Healthcare Technology Featured Article

April 01, 2016

Top 3 Takeaways from Open Enrollment 2016


With the insurance market in flux, an analysis of major industry events like open enrollment can yield valuable clues about the state of the marketplace, and the 2016 open enrollment period was no exception. One obvious lesson is that the Affordable Care Act’s (ACA) health insurance marketplaces aren’t going away. With well over 12 million people using federal and state marketplaces to enroll for 2016, seven in 10 enrollees returning to HealthCare.gov and a 42 percent increase in new enrollees, the ACA marketplace demonstrated both need and value.

It wasn’t just the ACA, though: Exchanges successfully connected consumers to health coverage across the public and private marketplace continuum. But what else does open enrollment 2016 reveal? Here are three top takeaways:

1. More mature technology solutions enable greater focus on other priorities. Once widely derided as a barrier to enrollment, the technology that enables public marketplaces has matured considerably, in part because states are now more willing to use proven off-the-shelf solutions rather than expensive, custom-built platforms that are prone to errors. With better decision-making tools like provider and prescription drug lookups that reflect innovations achieved by private exchange platforms, state-run exchanges are more user friendly. And with less time spent putting out technology-related fires, administrators have shifted their attention to improving the overall enrollment experience, adding new products like dental coverage, reducing the uninsured rate, and eliminating fraud and abuse.

2. More states are looking at private sector alternatives. While HealthCare.gov, the Federally Facilitated Marketplace (FFM), handled millions of enrollments, some states are actively seeking private sector options. FFM use fees will have to increase at some point, and even the handful of federally supported states that use HealthCare.gov will likely find themselves liable for higher technology fees soon. The other 34 states that use HealthCare.gov might also eventually come under pressure to help the federal government close the $600 million-plus budgetary shortfalls on HealthCare.gov administration. States that are exploring options are looking to mature and proven private sector solutions that require minimal customization “out of the box”, cost less, and are fiscally sustainable.

3. Private health insurance exchanges are growing quickly: Private exchanges enrolled approximately six million people in 2015 (source: Accenture). Employers are attracted to private exchanges due to the potential for better cost management, benefits choice and user experience delivery. But the market for private exchanges is broader than that: Subsidy-eligible consumers can rely on insurance brokers using the same private exchange platforms to directly and efficiently enroll them on HealthCare.gov, with more support. Small and mid-size employers are looking to private exchanges for more robust solutions that provide better cost transparency and choice of health insurance and other benefits. After trying “freemium” offerings that failed to fully meet employer needs, brokers are starting to pay more attention to benefits technology platforms that can help efficiently serve this growing but underserved market.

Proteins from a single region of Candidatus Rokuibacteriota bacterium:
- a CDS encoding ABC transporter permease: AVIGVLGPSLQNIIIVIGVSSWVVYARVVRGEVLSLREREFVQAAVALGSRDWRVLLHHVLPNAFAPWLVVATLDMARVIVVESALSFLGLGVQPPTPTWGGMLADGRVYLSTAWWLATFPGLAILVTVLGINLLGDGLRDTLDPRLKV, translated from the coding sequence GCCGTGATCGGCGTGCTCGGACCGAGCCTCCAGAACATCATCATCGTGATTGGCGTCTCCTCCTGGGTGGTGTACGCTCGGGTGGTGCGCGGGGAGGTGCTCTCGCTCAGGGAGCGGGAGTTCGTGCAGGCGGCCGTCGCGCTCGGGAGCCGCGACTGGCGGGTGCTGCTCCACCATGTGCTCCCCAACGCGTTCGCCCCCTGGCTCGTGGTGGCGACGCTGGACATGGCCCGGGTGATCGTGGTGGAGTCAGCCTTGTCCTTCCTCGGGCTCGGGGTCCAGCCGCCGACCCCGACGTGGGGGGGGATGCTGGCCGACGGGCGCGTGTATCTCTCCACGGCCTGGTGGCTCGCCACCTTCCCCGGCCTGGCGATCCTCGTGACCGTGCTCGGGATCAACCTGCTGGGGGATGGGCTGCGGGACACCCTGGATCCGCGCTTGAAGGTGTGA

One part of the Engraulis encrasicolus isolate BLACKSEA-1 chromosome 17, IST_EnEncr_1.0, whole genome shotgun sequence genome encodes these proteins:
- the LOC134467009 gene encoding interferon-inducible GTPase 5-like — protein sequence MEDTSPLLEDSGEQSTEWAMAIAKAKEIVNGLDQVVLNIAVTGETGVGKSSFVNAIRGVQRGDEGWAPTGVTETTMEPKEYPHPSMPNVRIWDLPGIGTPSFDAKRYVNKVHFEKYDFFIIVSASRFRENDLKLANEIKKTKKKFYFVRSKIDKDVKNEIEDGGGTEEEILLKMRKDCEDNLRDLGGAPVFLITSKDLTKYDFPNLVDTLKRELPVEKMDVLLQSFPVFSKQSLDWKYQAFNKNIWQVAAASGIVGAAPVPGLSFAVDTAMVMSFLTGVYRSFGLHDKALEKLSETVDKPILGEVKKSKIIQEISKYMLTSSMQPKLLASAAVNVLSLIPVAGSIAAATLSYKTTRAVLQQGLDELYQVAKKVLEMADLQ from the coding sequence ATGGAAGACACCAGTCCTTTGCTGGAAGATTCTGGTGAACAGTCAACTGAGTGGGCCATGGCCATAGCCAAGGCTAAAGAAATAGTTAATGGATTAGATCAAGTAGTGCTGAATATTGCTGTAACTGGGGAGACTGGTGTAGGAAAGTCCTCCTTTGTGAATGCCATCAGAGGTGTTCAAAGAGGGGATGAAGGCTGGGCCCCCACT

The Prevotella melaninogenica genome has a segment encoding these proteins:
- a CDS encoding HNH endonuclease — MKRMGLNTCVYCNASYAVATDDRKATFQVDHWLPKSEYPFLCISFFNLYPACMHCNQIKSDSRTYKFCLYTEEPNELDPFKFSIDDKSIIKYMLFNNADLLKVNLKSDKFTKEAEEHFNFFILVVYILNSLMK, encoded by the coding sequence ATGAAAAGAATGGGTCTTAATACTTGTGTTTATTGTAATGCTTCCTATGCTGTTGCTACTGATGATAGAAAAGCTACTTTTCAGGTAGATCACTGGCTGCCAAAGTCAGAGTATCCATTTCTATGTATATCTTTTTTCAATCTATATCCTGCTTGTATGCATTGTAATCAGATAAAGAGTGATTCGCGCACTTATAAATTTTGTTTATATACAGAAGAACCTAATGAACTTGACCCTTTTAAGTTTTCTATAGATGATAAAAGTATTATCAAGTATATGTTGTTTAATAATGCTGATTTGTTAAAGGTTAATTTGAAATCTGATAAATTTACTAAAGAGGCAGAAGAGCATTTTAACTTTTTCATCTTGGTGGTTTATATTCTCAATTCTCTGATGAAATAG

The widespread technical glitches that plagued the initial ACA rollout at the federal level are increasingly a distant memory, and thanks to the ingenuity of private sector solutions, both public and private exchanges have improved immeasurably over the past few years. In 2017 and beyond, look for technology to drive the innovation delivery of a continuously improving customer experience and marketplace expansion.

VJ is responsible for building the hCentive brand, commercializing products and solutions, developing new markets, and expanding partnerships to drive business growth.

VJ has 22 years of experience in global marketing, strategy, product development and management consulting in the technology, software products, professional services and manufacturing sectors.

Prior to joining hCentive, VJ was Associate Vice President and Head of Marketing & Alliances for Infosys Public Services, Inc. Prior to that, VJ held marketing leadership positions with various business divisions at Infosys and IBM, led corporate marketing initiatives and consulting engagements at IBM, and implemented technology initiatives at Johnson Controls.

VJ earned an MBA from the University of Michigan (Ross), MS from the Ohio State University, and BTech from the Indian Institute of Technology.




Edited by Stefania Viscusi




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